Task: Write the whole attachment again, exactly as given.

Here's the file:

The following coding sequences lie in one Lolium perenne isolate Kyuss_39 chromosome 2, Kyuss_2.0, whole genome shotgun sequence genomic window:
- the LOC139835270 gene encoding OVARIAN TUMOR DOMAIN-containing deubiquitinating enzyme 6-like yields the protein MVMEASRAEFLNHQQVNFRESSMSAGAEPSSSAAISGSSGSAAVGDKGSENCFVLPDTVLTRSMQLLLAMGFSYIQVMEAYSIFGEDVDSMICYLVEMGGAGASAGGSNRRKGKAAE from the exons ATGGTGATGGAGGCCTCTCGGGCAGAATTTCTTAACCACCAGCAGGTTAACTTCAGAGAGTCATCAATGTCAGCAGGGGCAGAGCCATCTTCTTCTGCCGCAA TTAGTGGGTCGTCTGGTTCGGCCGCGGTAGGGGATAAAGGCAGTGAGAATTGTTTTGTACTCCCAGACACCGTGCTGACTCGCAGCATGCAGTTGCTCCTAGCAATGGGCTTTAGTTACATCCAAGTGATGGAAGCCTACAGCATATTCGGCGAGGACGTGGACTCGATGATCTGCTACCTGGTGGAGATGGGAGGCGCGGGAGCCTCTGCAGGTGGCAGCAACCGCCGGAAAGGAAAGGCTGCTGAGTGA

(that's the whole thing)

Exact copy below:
The following coding sequences lie in one Lolium perenne isolate Kyuss_39 chromosome 2, Kyuss_2.0, whole genome shotgun sequence genomic window:
- the LOC139835270 gene encoding OVARIAN TUMOR DOMAIN-containing deubiquitinating enzyme 6-like yields the protein MVMEASRAEFLNHQQVNFRESSMSAGAEPSSSAAISGSSGSAAVGDKGSENCFVLPDTVLTRSMQLLLAMGFSYIQVMEAYSIFGEDVDSMICYLVEMGGAGASAGGSNRRKGKAAE from the exons ATGGTGATGGAGGCCTCTCGGGCAGAATTTCTTAACCACCAGCAGGTTAACTTCAGAGAGTCATCAATGTCAGCAGGGGCAGAGCCATCTTCTTCTGCCGCAA TTAGTGGGTCGTCTGGTTCGGCCGCGGTAGGGGATAAAGGCAGTGAGAATTGTTTTGTACTCCCAGACACCGTGCTGACTCGCAGCATGCAGTTGCTCCTAGCAATGGGCTTTAGTTACATCCAAGTGATGGAAGCCTACAGCATATTCGGCGAGGACGTGGACTCGATGATCTGCTACCTGGTGGAGATGGGAGGCGCGGGAGCCTCTGCAGGTGGCAGCAACCGCCGGAAAGGAAAGGCTGCTGAGTGA